- 2015 Federal Election
Take a peek at the wild side
Ever wonder what wild animals do when they think no one is watching? Now you can find out. From playful raccoons and curious otters to birds, deer, mink and more, the cameras are now rolling at the BCSPCA’s Wild Animal Rehabilitation Centre (ARC) on Vancouver Island.
“We recognize that people want to see the great work we do, and we want to show them,” says Sara Dubois, chief scientific officer, BCSPCA. “Because our job is to ensure there’s as little human contact as possible to help Wild ARC patients recover and return to a normal life in the wild, live streaming their daily activities gives the public the chance to see them at their unsuspecting best – or worst – usually with food on their faces.”
Wild ARC only opens to the public once a year, during their annual open house event – the 10th annual open house happens from noon to 4 p.m. on March 29 and 30 this year – and while the wild patients will not be on display to avoid stress, there will be educational raptors on site. With upgrades completed on many of the facility’s outdoor enclosures and a new pool pen building that increases Wild ARC staff’s ability to care for sea birds and aquatic animals such as river otters, there is much to see.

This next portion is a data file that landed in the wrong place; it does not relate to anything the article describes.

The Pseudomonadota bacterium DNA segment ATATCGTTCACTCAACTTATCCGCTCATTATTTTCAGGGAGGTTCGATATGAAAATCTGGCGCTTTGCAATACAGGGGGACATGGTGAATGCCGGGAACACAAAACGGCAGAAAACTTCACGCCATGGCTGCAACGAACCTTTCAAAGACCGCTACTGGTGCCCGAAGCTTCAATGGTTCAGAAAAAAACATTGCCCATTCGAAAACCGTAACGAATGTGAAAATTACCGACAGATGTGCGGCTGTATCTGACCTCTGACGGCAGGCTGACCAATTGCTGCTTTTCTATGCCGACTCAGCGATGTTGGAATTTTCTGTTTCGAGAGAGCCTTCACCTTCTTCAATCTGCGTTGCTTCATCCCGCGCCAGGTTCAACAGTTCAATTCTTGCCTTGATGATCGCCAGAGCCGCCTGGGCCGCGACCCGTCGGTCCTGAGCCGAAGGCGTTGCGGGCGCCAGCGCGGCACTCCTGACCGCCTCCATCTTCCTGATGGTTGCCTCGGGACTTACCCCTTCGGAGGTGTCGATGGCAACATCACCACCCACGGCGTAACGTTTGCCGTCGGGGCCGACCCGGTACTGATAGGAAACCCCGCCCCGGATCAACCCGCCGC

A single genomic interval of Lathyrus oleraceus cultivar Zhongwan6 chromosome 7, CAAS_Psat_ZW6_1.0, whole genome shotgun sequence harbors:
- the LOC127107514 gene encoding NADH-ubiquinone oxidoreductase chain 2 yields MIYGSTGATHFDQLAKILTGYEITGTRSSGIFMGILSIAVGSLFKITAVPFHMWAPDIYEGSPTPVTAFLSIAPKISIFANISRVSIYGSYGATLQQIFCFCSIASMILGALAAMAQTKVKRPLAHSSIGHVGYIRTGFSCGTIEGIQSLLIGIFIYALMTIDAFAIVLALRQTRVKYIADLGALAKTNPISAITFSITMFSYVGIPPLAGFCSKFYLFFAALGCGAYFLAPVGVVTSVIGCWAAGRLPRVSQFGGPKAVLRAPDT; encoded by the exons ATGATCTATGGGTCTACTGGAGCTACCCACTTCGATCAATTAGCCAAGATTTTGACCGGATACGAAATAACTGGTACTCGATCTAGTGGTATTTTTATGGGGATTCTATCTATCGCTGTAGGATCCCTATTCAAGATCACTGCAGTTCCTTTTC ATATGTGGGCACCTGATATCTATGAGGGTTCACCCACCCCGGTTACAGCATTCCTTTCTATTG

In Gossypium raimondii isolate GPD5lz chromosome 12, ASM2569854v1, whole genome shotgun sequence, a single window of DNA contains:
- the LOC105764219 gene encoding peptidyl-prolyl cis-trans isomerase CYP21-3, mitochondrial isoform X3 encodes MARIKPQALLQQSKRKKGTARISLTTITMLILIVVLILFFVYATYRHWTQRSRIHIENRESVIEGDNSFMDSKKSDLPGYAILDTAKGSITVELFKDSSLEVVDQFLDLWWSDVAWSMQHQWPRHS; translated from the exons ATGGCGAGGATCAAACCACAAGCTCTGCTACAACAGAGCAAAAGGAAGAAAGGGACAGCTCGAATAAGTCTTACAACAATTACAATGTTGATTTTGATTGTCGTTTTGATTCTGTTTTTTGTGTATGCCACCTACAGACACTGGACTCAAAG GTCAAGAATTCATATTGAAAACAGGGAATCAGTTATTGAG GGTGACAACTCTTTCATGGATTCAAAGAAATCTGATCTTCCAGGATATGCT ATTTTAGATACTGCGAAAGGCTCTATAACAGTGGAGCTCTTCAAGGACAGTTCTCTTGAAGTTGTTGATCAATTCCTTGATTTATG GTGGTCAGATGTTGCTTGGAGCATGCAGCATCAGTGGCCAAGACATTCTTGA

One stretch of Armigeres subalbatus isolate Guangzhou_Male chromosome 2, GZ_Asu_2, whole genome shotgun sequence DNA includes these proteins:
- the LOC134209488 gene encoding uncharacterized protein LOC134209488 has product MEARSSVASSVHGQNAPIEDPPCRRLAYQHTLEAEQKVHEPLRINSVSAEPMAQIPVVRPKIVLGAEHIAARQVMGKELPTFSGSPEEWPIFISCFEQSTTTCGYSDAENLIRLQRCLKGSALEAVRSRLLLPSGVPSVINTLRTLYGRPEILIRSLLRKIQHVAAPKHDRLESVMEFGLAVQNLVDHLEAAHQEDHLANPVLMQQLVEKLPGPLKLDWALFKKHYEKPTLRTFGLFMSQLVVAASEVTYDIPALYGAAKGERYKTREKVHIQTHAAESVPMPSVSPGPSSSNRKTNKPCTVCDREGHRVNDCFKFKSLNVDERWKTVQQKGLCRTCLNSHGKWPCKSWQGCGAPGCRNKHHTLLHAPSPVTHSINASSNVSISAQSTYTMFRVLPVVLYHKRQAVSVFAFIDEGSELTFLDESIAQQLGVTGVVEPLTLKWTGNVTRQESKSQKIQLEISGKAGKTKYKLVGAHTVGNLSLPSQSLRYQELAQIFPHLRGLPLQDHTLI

Each year, Wild ARC admits nearly 2,500 injured and orphaned wild animals from southern Vancouver Island, and helps approximately 140 different species of wild animals, Dubois notes.
“There are five ‘critter cameras’ with one live streaming at a time,” she says, explaining the live camera will be chosen by staff based on the best animal action at the time. Outdoor cameras showing the pool pen, flight pen, deer pen and raccoon habitat have night viewing as well. “Understandably, our critters are not trained actors, but when the baby raccoons arrive in May, for example, the camera in the nursery will be on.”
Why not get a little wild? Launched to the public this week, the Wild ARC live stream can be viewed at www.spca.bc.ca/crittercam 24 hours a day, seven days a week.